Friday, February 25, 2005

Definite Redemption

There are about a zillion different terms used to describe this doctrine. "Limited atonement" is probably the most widely known and most hated, as well. Another common one is "particular redemption". So why throw another name into the mix? Well, I was thinking about this last night. I think this is one of the simplest ways to show what the doctrine teaches. It describes a definite or defined redemption. That is, according to us who believe this doctrine, the Bible teaches that God has defined the atonement from before the beginning of time -ie., the group for which the atonement is intended to redeem is pre-defined. Some people really don't like that idea. They want everything to be open for our "free-will" so that we can be the ones making the final decisions. In the end, we determine if God's plan will succeed or fail, so we think.

But that is not what the Bible describes. Check out these very clear examples. I will break this up into three headings and examine only two passages of Scripture. Take a look at the uniformity of teaching presented by Jesus in these two settings.

John 6:35-40,44-45
35 Jesus said to them, "I am the bread of life; he who comes to Me will not hunger, and he who believes in Me will never thirst.
36 "But I said to you that you have seen Me, and yet do not believe.
37 "All that the Father gives Me will come to Me, and the one who comes to Me I will certainly not cast out.
38 "For I have come down from heaven, not to do My own will, but the will of Him who sent Me.
39 "This is the will of Him who sent Me, that of all that He has given Me I lose nothing, but raise it up on the last day.
40 "For this is the will of My Father, that everyone who beholds the Son and believes in Him will have eternal life, and I Myself will raise him up on the last day."
44 "No one can come to Me unless the Father who sent Me draws him; and I will raise him up on the last day.
45 "It is written in the
prophets, 'AND THEY SHALL ALL BE TAUGHT OF GOD.' Everyone who has heard and learned from the Father, comes to Me.

John 10:11,14-17,25-28
11 "I am the good shepherd; the good shepherd lays down His life for the sheep.
14 "I am the good shepherd, and I know My own and My own know Me,
15 even as the Father knows Me and I know the Father; and I lay down My life for the sheep.
16 "I have other sheep, which are not of this fold; I must bring them also, and they will hear My voice; and they will become one flock with one shepherd.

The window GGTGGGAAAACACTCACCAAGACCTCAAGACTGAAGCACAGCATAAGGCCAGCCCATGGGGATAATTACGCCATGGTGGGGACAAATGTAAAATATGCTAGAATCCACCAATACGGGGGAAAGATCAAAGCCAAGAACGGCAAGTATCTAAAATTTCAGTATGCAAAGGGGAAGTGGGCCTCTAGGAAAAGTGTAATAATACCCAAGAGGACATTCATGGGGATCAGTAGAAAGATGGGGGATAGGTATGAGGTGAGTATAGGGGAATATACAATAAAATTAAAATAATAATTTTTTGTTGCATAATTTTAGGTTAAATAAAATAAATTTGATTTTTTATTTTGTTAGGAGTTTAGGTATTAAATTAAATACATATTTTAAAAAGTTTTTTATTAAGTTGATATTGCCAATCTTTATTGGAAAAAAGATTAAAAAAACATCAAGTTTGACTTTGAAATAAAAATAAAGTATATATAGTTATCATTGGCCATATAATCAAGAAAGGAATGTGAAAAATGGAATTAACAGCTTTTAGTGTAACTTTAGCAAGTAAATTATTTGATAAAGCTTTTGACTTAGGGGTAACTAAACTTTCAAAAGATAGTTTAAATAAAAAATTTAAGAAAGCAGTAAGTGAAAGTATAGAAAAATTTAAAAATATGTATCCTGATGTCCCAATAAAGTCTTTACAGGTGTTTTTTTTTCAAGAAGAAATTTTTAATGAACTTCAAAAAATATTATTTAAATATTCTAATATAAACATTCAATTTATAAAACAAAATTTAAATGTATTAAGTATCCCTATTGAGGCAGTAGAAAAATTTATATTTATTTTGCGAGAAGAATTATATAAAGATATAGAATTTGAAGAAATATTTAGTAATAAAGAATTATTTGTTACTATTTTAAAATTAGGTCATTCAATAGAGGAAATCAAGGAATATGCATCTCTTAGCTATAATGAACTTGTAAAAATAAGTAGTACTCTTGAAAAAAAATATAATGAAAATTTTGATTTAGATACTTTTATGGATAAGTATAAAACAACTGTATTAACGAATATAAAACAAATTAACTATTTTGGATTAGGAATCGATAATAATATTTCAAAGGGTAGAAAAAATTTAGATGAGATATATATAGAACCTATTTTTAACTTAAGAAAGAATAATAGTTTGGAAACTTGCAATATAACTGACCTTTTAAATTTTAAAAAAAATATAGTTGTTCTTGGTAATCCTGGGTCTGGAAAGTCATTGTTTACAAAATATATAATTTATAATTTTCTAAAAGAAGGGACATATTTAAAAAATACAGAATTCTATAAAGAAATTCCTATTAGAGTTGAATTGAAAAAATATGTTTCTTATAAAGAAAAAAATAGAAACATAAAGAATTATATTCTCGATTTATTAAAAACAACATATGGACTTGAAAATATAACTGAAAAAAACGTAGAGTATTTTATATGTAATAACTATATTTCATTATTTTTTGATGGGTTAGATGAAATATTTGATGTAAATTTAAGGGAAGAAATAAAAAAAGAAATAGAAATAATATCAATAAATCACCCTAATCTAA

17 "For this reason the Father loves Me, because I lay down My life so that I may take it again.
25 Jesus answered them, "I told you, and you do not believe; the works that I do in My Father's name, these testify of Me.
26 "But you do not believe because you are not of My sheep.
27 "My sheep hear My voice, and I know them, and they follow Me;
28 and I give eternal life to them, and they will never perish; and no one
will snatch them out of My hand.


(for the full effect, check out these chapters in their entirety. I quoted these verses for the sake of brevity).
Here's what we have:

I. A Definite People

In both of these there is a pre-defined people. In John 6, they are the ones the Father has given to the Son. They are the only ones who will come to the Son (v.44-45). In John 10 we have the sheep. Notice that believing in Christ, hearing His voice and following Him, is characteristic of the sheep. They do not make one a sheep. In fact, the reason Jesus gives for the unbelief of those speaking with Him is that they are not of His sheep! Again, believing does not define sheep-hood. Sheep-hood defines those who will enter the gate, believe, follow the Shepherd.


II. A Definite Plan

In John 6 the plan is clear. Jesus was given a group by the Father, the Father draws them, they will come to the Son, and Jesus will not lose a single one of them. They will all be "raised up on the last day". This is echoed almost exactly in John 10. The sheep will hear and recognize His voice, they will follow, and He gives them eternal life. They will never perish. No one shall pluck them out of His hand. He won't lose a single sheep. This is language of purpose and certainty. Notice also that there are sheep who have not yet heard His voice. This mirrors John 6 where we are told that those give to Him will come to Him. The obvious implication is that there are many belonging to this group who have not heard from Him yet. They have not heard, have not recognized His voice, and have not believed. Yet they will hear and will believe. Amazing.